Filing your corporate tax return can be an administrative hassle when its tax season. It is always a good idea to avoid interest and late filing penalties as proper management of your company. Here are a few tips to consider when filing your corporate tax return:
Corporate tax returns are generally due 6 months after your corporations fiscal year end. However, the tax payment is actually due 2 months after the fiscal year end. As such, preparing a tax estimate would be useful in determining what the corporate taxes may be and ensuring that your corporation has paid enough corporate taxes via instalments before the 2 month deadline.
The starting point for preparing your tax return is the company’s Trial Balance, Balance Sheet, and Income statement. Ensure having all accounting entries posted and that all transactions are accounted for. The Corporate tax returns will be updated for the accounting net income and financial data and to be entered in the General Index of Financial Information (GIFI).
You will also need other corporate information such as the CRA Business number, Incorporation number, name of Directors, contact information, share structures, etc.
Identifying Common Adjustments:
There are some differences between the accounting and tax treatment for various transactions such as the following:
- All non-cash expenses (i.e., share based compensation, allowances for bad debts or other reserves)
- Add back any gains or losses on the disposition of capital property
-CCA (Capital Cost Allowance), this is essentially tax amortization on all capital property held in the year or added in the year. Please note: additions are subject to the half year rule, i..e we can only deduct 50% of the CCA in year 1.
- Include the capital gains and losses incurred from disposition of capital property. Please note that the gains and losses are 50% taxable(allowable)
-Meals & Entertainment: this is a 50% add back.
- Tax penalties and interest: this is an add back since it is not deductible for tax purposes.
-Add back specific non-deductible expenses: Green's fees for golf, other
- Legal & Accounting fees outside of the normal course of business: For example Any such fees incurred for services other than the usual fees for work in the normal course of business (e.g., capital transactions, incorporation costs, corporate reorganizations, issuing share capital or debt, or acquisition of significant capital assets)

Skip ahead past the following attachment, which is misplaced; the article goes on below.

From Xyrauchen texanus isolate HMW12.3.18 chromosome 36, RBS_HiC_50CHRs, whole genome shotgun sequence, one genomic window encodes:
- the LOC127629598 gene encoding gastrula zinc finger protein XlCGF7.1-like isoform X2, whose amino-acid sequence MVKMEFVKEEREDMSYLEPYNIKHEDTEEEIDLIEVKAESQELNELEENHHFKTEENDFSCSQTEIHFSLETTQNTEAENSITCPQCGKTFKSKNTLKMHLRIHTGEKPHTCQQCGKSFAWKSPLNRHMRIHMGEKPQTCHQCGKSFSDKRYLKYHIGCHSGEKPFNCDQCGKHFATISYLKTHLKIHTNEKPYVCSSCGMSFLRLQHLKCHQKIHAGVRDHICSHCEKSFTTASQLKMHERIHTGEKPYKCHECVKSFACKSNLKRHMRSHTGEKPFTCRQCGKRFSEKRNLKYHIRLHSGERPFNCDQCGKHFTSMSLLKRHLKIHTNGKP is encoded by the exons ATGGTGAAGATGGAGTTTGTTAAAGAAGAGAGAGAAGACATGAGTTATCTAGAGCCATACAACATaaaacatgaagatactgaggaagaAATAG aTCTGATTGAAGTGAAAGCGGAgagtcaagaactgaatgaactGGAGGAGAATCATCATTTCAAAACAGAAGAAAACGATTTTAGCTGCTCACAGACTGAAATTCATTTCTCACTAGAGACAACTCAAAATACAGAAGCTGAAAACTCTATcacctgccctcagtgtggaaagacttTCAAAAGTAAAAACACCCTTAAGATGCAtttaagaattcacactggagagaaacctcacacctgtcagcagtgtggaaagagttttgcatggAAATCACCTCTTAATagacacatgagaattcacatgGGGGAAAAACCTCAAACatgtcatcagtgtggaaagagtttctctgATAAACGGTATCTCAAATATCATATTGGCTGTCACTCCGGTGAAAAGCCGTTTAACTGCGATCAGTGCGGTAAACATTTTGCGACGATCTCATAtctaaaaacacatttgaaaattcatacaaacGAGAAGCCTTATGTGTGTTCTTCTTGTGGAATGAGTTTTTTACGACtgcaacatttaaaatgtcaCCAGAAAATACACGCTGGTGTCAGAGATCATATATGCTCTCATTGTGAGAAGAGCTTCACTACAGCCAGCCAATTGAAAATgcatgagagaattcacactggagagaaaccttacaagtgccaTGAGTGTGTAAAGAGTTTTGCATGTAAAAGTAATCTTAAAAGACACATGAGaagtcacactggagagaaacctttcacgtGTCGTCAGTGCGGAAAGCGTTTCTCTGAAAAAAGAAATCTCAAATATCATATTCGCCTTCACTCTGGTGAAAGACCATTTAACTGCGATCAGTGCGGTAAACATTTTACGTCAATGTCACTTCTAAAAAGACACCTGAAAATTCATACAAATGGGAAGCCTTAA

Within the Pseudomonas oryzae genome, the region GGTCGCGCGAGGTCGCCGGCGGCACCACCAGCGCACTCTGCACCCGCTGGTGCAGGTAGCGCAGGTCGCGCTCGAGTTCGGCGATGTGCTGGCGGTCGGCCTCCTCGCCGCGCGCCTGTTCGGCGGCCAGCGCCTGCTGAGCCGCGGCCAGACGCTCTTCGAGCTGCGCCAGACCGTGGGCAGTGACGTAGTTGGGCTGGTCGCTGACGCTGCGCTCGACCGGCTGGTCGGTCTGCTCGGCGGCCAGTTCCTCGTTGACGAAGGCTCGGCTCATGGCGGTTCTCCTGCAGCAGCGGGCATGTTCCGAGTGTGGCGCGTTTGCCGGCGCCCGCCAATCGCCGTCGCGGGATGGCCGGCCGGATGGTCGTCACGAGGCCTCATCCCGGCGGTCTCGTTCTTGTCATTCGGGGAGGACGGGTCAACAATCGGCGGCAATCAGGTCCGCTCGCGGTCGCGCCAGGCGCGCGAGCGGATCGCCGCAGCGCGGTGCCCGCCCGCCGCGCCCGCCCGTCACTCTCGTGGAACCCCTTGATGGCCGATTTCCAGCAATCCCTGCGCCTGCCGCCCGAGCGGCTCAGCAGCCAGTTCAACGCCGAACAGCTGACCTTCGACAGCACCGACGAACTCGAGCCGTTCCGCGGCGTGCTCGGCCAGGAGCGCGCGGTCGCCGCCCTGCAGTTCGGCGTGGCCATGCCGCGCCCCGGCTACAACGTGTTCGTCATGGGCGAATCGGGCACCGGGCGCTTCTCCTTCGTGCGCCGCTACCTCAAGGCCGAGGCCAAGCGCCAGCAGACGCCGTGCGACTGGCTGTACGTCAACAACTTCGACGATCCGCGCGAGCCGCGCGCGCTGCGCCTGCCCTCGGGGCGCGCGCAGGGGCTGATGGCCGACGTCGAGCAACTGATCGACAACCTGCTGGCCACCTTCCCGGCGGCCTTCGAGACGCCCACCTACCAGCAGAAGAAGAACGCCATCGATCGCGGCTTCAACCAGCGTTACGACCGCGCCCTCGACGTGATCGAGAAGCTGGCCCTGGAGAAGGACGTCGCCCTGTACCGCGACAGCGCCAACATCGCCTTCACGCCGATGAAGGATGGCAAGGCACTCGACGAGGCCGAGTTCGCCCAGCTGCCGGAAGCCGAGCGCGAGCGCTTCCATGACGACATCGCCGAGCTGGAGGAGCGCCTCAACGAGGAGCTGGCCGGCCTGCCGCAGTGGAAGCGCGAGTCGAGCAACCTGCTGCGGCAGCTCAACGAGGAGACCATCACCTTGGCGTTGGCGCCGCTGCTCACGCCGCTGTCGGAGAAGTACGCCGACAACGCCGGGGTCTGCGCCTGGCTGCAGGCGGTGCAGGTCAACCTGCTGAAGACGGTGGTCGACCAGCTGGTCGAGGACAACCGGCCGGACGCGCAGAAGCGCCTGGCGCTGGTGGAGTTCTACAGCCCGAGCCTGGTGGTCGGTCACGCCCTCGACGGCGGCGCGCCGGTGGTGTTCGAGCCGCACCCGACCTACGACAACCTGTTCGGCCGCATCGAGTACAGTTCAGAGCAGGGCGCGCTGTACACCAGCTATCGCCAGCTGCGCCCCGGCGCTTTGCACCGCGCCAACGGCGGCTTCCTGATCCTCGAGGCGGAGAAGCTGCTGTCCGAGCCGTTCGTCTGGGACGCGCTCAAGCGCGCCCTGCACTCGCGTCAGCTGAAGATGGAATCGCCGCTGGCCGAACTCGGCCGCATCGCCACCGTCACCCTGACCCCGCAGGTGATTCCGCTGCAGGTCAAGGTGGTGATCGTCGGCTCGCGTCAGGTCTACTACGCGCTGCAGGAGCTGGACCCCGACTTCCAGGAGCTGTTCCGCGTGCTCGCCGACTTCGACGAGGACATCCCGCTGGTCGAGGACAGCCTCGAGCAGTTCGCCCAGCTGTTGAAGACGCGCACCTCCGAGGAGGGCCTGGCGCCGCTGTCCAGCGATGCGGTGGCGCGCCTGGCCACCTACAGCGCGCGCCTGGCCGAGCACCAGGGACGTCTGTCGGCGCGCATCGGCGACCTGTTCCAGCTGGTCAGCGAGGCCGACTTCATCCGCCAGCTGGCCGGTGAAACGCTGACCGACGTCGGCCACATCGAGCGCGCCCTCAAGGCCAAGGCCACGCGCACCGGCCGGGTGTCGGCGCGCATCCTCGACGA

- Advertising to a Canadian markets however appearing/broadcasting in Foreign countries. This is not deductible for Canadian tax purposes.
-Foreign exchange gains or losses: FX gains and losses not relating to trade items may be considered on account of capital and thus included as taxable gains/losses. For tax purposes, FX gains and losses on account of income are generally recognized on an accrual basis whereas FX gains and losses on capital account are generally recognized when realized.
- Bonuses, salaries, or retiring allowances for employees that has been expensed, but not paid within 180 days of the corporate year end. These are not deductible.
- Charitable donations: this is to be added back on schedule 1 and included on line 131 of the federal jacket. These are deductible but only if the company donated to registered charities.
Review Schedules that may apply to the Corporation
There are additional schedules that would need to be prepared. Most schedules have a good description on what needs to be reported. The following schedules should be reviewed in addition to the Schedule 1:
Schedule 2: Charitable Donations and Gifts
Schedule 3: Dividends Received of Paid
Schedule 4: Loss carry back and carry forward
Schedule 5: Allocation of Taxable Income: If your business operates in different provinces.
Schedule 6: Dispositions of Capital Property
Schedule 7: Investment Income
Schedule 8: Depreciation Assets: for determining CCA
Schedule 9: Related and Associated Corporations: important for sharing of the $500,000 limit for the small business deduction.
Schedule 10: Intangible Assets
Schedule 11: Transactions with Shareholders, Officers, and Employees
Schedule 13: Reserves
Other schedules relating to foreign property and transactions.
For more information and guidance, feel free to contact an MP Group professional.